The upshot of Clark's example is that there appears to be a huge gulf between me and the rock. Indeed, the divide between me and the rock is so enormous our minds boggle at the proposition that we could be entirely made of rock-stuff. According to this view, if you break us down far enough, say to individual atoms, then we are virtually indistinguishable from the rock. Call the position from which this view derives naturalism: Explanations of detectable events and objects may only invoke detectable events and objects. This is the key methodological assumption of every science today. It says that a scientific explanation will not invoke supernatural entities or objects, including things like God and souls. This is not an ontological assumption. It says nothing about whether there in fact are supernatural objects, only that, being supernatural, we can't use them in our explanations. This is tantamount to claiming that what separates us from the rock is nothing more than how those individual atoms are put together. But how can mere complexity--little complexity, in the case of the rock, great complexity, in my case--make such an astounding difference?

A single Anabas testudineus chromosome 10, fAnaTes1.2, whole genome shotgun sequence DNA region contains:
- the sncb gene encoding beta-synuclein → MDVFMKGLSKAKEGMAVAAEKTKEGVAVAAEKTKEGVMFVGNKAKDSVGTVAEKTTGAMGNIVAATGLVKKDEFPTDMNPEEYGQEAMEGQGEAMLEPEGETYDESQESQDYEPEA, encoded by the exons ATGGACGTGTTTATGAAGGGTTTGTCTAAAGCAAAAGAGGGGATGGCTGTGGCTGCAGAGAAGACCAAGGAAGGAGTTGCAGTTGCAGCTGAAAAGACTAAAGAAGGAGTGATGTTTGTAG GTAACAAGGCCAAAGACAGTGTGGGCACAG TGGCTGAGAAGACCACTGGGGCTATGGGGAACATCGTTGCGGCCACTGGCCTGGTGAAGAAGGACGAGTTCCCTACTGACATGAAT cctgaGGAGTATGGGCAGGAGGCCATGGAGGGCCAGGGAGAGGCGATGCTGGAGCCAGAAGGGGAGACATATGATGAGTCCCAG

If we consider the gulf between me and the rock, we find during the transition from the rock to me that an increase in complexity is followed by an increase in certain rather important properties:

  • Activity
  • Autonomy
  • Phenomenal Consciousness
  • Complexity

So astounding are my capacities in comparison to the rock it is often felt that we cannot explain me in naturalistic terms. We have to invoke souls or spirits, since there is no other way to explain how mere complexity can account for these capacities. Yet explaining minds in terms of souls or spirits invites a deeper worry: How do we in turn explain souls or spirits? If the explanation in terms of souls or spirits abruptly and arbitrarily stops at souls or spirits, then we don't have an explanation. (Don't worry if you're not following at this point of the synopsis: I plan to revisit these issues in the coming weeks.)

So we seem to have a puzzle on our hands. Modern Cognitive Science, adopting naturalism, seeks to understand the mind in terms of the organ which seems to have the most to do with underwriting the mind: The brain.